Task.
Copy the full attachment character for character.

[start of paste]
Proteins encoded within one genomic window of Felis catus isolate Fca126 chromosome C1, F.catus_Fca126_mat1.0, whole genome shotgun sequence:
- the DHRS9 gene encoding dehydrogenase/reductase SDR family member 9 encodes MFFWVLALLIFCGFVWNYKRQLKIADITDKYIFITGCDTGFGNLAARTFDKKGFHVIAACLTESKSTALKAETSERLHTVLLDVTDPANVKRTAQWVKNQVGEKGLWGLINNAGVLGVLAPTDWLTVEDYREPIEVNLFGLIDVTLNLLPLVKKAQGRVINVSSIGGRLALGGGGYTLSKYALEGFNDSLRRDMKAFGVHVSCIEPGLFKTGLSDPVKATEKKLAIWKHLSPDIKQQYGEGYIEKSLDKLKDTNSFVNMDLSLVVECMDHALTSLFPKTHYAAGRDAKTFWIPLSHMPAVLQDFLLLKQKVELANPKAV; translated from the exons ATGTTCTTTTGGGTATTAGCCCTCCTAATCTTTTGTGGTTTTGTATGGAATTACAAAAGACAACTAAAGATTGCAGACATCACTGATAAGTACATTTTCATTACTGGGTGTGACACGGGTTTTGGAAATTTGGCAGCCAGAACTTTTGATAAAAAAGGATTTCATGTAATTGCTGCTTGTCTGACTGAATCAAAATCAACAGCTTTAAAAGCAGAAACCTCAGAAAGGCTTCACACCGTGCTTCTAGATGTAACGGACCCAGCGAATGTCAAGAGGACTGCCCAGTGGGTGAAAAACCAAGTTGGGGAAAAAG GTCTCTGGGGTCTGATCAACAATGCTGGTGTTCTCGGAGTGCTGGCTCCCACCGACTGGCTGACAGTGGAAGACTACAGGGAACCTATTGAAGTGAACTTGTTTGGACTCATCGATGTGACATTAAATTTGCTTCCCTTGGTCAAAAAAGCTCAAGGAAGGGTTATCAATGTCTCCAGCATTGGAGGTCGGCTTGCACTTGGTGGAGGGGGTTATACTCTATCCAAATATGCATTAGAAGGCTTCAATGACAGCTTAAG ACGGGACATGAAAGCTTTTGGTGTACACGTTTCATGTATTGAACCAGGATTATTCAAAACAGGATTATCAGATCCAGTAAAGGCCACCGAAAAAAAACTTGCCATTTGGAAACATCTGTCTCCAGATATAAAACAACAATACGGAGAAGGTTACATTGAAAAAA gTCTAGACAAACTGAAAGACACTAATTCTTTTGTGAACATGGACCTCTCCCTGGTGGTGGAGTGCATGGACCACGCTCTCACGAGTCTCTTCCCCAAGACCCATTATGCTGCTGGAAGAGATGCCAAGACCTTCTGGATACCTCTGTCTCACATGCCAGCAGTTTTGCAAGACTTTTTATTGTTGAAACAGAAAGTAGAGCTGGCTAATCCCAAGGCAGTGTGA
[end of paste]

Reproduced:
Proteins encoded within one genomic window of Felis catus isolate Fca126 chromosome C1, F.catus_Fca126_mat1.0, whole genome shotgun sequence:
- the DHRS9 gene encoding dehydrogenase/reductase SDR family member 9 encodes MFFWVLALLIFCGFVWNYKRQLKIADITDKYIFITGCDTGFGNLAARTFDKKGFHVIAACLTESKSTALKAETSERLHTVLLDVTDPANVKRTAQWVKNQVGEKGLWGLINNAGVLGVLAPTDWLTVEDYREPIEVNLFGLIDVTLNLLPLVKKAQGRVINVSSIGGRLALGGGGYTLSKYALEGFNDSLRRDMKAFGVHVSCIEPGLFKTGLSDPVKATEKKLAIWKHLSPDIKQQYGEGYIEKSLDKLKDTNSFVNMDLSLVVECMDHALTSLFPKTHYAAGRDAKTFWIPLSHMPAVLQDFLLLKQKVELANPKAV; translated from the exons ATGTTCTTTTGGGTATTAGCCCTCCTAATCTTTTGTGGTTTTGTATGGAATTACAAAAGACAACTAAAGATTGCAGACATCACTGATAAGTACATTTTCATTACTGGGTGTGACACGGGTTTTGGAAATTTGGCAGCCAGAACTTTTGATAAAAAAGGATTTCATGTAATTGCTGCTTGTCTGACTGAATCAAAATCAACAGCTTTAAAAGCAGAAACCTCAGAAAGGCTTCACACCGTGCTTCTAGATGTAACGGACCCAGCGAATGTCAAGAGGACTGCCCAGTGGGTGAAAAACCAAGTTGGGGAAAAAG GTCTCTGGGGTCTGATCAACAATGCTGGTGTTCTCGGAGTGCTGGCTCCCACCGACTGGCTGACAGTGGAAGACTACAGGGAACCTATTGAAGTGAACTTGTTTGGACTCATCGATGTGACATTAAATTTGCTTCCCTTGGTCAAAAAAGCTCAAGGAAGGGTTATCAATGTCTCCAGCATTGGAGGTCGGCTTGCACTTGGTGGAGGGGGTTATACTCTATCCAAATATGCATTAGAAGGCTTCAATGACAGCTTAAG ACGGGACATGAAAGCTTTTGGTGTACACGTTTCATGTATTGAACCAGGATTATTCAAAACAGGATTATCAGATCCAGTAAAGGCCACCGAAAAAAAACTTGCCATTTGGAAACATCTGTCTCCAGATATAAAACAACAATACGGAGAAGGTTACATTGAAAAAA gTCTAGACAAACTGAAAGACACTAATTCTTTTGTGAACATGGACCTCTCCCTGGTGGTGGAGTGCATGGACCACGCTCTCACGAGTCTCTTCCCCAAGACCCATTATGCTGCTGGAAGAGATGCCAAGACCTTCTGGATACCTCTGTCTCACATGCCAGCAGTTTTGCAAGACTTTTTATTGTTGAAACAGAAAGTAGAGCTGGCTAATCCCAAGGCAGTGTGA